South Africa economy

At first glance, it looks as if South Africa’s latest announcements on trade and manufacturing data suggest two different narratives – one of recovery and one of continued slowdown. In fact, however, a common thread between them points toward an overall slowing growth trend.

A surprise trade surplus of R1.7bn in February represented a swing from January’s deficit of R16.9bn, pushing the rand higher as investors grew more confident over South Africa’s export performance. However, the manufacturing Purchasing Managers Index, announced on Tuesday, slipped to 50.3 in February from 51.7 in January, suggesting a slowdown in manufacturing growth. Continue reading »

South Africa kept interest rates unchanged on Thursday as Africa’s largest economy continues to grapple with the policy challenge of subdued growth set against inflationary pressures.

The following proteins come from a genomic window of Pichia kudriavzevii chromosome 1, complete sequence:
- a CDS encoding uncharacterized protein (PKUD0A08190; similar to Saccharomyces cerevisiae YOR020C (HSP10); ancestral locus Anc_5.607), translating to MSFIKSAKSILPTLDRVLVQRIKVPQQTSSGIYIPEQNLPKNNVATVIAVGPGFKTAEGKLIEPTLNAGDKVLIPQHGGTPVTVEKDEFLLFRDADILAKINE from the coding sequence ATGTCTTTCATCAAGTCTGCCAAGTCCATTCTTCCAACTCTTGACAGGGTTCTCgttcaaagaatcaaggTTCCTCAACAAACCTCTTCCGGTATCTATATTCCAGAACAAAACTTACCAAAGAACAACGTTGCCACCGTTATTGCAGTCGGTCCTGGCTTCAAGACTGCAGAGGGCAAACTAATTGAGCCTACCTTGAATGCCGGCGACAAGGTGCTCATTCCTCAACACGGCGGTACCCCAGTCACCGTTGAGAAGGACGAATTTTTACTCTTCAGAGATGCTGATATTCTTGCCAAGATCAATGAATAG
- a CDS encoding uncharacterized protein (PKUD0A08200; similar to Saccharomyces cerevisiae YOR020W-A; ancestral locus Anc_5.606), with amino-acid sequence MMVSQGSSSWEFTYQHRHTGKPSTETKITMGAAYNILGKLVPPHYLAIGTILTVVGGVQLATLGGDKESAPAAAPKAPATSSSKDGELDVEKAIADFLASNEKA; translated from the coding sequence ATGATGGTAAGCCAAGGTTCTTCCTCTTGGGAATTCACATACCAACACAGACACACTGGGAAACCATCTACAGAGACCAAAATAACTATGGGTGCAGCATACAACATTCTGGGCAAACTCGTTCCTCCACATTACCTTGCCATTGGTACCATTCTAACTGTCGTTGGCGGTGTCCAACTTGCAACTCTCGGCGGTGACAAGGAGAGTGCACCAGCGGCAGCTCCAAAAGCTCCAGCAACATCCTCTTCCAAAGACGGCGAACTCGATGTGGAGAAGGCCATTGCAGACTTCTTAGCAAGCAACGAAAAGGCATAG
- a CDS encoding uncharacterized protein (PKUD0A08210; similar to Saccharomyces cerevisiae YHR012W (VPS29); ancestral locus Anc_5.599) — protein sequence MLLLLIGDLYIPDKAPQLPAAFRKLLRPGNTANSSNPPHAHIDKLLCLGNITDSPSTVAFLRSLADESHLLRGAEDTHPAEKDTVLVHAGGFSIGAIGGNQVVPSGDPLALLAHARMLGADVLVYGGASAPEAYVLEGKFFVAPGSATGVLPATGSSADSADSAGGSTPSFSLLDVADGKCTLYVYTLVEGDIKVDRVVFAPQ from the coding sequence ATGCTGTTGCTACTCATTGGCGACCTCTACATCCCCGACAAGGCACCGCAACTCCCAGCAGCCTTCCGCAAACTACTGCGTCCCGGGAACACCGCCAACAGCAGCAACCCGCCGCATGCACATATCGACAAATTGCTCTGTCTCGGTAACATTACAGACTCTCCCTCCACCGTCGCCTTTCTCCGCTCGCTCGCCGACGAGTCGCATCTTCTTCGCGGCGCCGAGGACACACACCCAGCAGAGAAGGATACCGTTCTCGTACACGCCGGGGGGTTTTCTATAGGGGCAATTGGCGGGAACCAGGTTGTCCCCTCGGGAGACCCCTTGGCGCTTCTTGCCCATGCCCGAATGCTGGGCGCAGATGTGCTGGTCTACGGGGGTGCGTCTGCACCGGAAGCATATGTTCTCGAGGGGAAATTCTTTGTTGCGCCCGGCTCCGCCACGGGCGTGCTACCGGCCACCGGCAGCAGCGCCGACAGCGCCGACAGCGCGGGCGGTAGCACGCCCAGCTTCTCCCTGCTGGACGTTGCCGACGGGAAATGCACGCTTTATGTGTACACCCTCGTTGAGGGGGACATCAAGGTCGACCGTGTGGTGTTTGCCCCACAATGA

The decision by the central bank’s monetary policy committee to keep its repo rate at 5.5 per cent was expected as the volatile rand has recovered slightly from a disastrous beginning to the year when it tumbled to five year lows against the US dollar. Still, the MPC’s decision was a tight one, with a four-to-three split on the committee. Continue reading »

South Africa’s current account deficit narrowed in the fourth quarter of last year to 5.1 per cent of GDP from 6.4 per cent in the third quarter. But the good news was tempered by the fact that the improvement came primarily from a slump in imports rather than an export recovery.